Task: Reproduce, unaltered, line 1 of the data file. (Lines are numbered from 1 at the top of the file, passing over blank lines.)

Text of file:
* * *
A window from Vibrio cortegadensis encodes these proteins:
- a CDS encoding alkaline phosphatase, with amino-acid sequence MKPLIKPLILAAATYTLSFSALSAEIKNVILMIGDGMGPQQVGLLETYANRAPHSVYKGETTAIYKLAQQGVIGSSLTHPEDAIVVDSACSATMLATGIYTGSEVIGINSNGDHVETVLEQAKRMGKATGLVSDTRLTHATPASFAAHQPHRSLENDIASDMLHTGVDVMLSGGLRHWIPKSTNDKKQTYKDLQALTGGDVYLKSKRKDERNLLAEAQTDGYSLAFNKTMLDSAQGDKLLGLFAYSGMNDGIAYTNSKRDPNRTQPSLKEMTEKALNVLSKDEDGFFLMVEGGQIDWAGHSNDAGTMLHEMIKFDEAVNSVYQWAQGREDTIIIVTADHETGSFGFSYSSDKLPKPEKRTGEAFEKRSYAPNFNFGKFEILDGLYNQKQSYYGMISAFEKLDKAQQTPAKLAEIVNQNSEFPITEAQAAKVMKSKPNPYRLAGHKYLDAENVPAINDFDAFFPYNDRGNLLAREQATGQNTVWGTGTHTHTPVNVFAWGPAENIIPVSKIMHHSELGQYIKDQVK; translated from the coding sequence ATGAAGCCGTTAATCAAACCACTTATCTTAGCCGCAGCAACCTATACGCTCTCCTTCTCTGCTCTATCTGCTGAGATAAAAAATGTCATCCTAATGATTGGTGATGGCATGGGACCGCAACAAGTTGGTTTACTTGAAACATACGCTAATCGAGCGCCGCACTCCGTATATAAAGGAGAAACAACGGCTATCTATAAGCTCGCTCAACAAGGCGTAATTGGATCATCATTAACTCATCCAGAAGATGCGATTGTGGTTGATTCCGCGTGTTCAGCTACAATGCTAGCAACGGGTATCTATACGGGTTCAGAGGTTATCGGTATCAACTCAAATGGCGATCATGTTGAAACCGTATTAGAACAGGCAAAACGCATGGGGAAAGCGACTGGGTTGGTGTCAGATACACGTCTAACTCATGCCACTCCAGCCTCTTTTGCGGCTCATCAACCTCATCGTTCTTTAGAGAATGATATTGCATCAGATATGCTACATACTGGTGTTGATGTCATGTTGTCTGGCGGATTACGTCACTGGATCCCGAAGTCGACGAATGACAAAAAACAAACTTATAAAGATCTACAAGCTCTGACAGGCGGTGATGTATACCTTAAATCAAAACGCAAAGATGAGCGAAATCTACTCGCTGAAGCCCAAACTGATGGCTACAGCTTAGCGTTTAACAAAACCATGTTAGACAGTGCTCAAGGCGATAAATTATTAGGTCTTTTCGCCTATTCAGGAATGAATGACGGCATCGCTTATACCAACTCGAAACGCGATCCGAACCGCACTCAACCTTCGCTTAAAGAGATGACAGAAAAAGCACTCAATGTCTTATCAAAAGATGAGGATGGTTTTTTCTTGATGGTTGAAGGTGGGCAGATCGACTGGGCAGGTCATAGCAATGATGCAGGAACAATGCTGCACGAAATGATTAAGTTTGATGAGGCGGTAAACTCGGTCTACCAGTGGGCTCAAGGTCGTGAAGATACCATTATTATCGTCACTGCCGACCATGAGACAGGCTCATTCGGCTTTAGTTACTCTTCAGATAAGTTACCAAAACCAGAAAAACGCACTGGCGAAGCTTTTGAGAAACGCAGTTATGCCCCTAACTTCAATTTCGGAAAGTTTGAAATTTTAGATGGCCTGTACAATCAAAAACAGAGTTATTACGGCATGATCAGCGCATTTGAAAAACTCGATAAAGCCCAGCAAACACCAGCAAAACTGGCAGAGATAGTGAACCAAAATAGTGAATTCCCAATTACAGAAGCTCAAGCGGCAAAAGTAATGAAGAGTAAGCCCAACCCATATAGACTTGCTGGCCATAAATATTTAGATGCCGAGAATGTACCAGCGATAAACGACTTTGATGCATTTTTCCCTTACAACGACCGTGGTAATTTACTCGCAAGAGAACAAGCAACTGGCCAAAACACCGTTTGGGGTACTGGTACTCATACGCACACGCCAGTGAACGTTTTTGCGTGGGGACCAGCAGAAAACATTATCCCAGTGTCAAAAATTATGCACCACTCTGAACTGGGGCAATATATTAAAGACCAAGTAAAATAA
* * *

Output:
A window from Vibrio cortegadensis encodes these proteins: